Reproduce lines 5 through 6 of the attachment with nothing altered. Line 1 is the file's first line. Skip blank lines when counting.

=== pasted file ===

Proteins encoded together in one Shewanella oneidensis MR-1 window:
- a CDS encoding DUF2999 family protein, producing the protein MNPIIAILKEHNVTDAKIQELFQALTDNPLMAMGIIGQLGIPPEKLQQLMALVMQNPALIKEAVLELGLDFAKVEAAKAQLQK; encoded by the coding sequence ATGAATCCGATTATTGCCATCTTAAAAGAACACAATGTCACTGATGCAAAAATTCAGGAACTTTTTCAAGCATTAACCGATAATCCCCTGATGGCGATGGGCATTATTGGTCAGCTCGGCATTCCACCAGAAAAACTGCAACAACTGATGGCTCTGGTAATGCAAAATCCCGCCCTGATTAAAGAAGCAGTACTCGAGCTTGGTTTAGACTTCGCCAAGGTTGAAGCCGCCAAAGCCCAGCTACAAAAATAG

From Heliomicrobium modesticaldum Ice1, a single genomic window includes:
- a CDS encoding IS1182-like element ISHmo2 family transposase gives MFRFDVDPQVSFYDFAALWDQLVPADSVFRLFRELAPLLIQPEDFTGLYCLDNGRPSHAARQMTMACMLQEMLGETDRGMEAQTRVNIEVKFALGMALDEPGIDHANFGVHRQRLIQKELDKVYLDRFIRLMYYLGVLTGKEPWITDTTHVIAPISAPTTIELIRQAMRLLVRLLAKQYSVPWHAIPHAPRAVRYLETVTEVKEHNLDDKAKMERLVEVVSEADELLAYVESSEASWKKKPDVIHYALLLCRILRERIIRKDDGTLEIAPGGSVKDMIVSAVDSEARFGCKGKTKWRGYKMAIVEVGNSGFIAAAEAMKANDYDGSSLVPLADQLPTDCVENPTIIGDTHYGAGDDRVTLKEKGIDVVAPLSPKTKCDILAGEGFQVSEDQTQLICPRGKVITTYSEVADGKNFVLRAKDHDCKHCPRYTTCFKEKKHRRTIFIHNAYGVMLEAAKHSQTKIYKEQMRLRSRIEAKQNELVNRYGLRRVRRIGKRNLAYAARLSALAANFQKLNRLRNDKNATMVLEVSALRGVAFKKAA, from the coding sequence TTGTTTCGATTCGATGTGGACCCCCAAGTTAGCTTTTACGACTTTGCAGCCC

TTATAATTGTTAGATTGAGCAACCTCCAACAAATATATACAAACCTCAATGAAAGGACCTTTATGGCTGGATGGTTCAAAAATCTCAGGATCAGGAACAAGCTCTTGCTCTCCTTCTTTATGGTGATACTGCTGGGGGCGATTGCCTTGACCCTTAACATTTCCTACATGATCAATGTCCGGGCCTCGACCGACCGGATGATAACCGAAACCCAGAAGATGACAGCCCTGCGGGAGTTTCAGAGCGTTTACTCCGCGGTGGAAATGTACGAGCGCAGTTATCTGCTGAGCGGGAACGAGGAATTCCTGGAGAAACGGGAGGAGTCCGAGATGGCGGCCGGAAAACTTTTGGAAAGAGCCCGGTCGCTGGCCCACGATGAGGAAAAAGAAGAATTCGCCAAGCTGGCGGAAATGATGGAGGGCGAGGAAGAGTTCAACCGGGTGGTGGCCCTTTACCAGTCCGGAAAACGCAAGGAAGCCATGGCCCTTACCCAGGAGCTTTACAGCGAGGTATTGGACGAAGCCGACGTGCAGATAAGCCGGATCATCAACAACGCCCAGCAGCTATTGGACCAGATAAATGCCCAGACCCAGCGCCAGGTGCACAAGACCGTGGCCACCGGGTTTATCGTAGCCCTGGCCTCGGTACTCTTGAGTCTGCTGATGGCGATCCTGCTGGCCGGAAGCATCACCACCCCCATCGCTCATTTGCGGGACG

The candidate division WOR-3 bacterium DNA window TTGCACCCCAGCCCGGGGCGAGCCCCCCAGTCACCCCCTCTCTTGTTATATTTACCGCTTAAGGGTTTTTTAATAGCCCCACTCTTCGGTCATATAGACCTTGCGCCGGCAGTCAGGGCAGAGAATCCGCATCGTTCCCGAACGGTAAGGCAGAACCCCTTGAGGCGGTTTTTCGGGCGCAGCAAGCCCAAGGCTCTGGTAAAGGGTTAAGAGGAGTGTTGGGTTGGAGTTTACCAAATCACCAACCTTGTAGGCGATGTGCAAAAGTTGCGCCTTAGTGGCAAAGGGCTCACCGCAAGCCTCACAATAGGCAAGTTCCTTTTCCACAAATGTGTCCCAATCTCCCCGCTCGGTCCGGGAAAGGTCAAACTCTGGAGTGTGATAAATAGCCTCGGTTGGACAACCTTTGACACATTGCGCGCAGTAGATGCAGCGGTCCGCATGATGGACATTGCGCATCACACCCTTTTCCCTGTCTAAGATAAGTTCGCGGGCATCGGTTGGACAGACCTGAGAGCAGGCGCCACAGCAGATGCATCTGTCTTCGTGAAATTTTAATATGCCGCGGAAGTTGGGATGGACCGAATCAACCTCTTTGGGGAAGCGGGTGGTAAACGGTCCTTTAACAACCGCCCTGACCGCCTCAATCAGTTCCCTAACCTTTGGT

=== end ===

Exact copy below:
TTATAATTGTTAGATTGAGCAACCTCCAACAAATATATACAAACCTCAATGAAAGGACCTTTATGGCTGGATGGTTCAAAAATCTCAGGATCAGGAACAAGCTCTTGCTCTCCTTCTTTATGGTGATACTGCTGGGGGCGATTGCCTTGACCCTTAACATTTCCTACATGATCAATGTCCGGGCCTCGACCGACCGGATGATAACCGAAACCCAGAAGATGACAGCCCTGCGGGAGTTTCAGAGCGTTTACTCCGCGGTGGAAATGTACGAGCGCAGTTATCTGCTGAGCGGGAACGAGGAATTCCTGGAGAAACGGGAGGAGTCCGAGATGGCGGCCGGAAAACTTTTGGAAAGAGCCCGGTCGCTGGCCCACGATGAGGAAAAAGAAGAATTCGCCAAGCTGGCGGAAATGATGGAGGGCGAGGAAGAGTTCAACCGGGTGGTGGCCCTTTACCAGTCCGGAAAACGCAAGGAAGCCATGGCCCTTACCCAGGAGCTTTACAGCGAGGTATTGGACGAAGCCGACGTGCAGATAAGCCGGATCATCAACAACGCCCAGCAGCTATTGGACCAGATAAATGCCCAGACCCAGCGCCAGGTGCACAAGACCGTGGCCACCGGGTTTATCGTAGCCCTGGCCTCGGTACTCTTGAGTCTGCTGATGGCGATCCTGCTGGCCGGAAGCATCACCACCCCCATCGCTCATTTGCGGGACG

The candidate division WOR-3 bacterium DNA window TTGCACCCCAGCCCGGGGCGAGCCCCCCAGTCACCCCCTCTCTTGTTATATTTACCGCTTAAGGGTTTTTTAATAGCCCCACTCTTCGGTCATATAGACCTTGCGCCGGCAGTCAGGGCAGAGAATCCGCATCGTTCCCGAACGGTAAGGCAGAACCCCTTGAGGCGGTTTTTCGGGCGCAGCAAGCCCAAGGCTCTGGTAAAGGGTTAAGAGGAGTGTTGGGTTGGAGTTTACCAAATCACCAACCTTGTAGGCGATGTGCAAAAGTTGCGCCTTAGTGGCAAAGGGCTCACCGCAAGCCTCACAATAGGCAAGTTCCTTTTCCACAAATGTGTCCCAATCTCCCCGCTCGGTCCGGGAAAGGTCAAACTCTGGAGTGTGATAAATAGCCTCGGTTGGACAACCTTTGACACATTGCGCGCAGTAGATGCAGCGGTCCGCATGATGGACATTGCGCATCACACCCTTTTCCCTGTCTAAGATAAGTTCGCGGGCATCGGTTGGACAGACCTGAGAGCAGGCGCCACAGCAGATGCATCTGTCTTCGTGAAATTTTAATATGCCGCGGAAGTTGGGATGGACCGAATCAACCTCTTTGGGGAAGCGGGTGGTAAACGGTCCTTTAACAACCGCCCTGACCGCCTCAATCAGTTCCCTAACCTTTGGT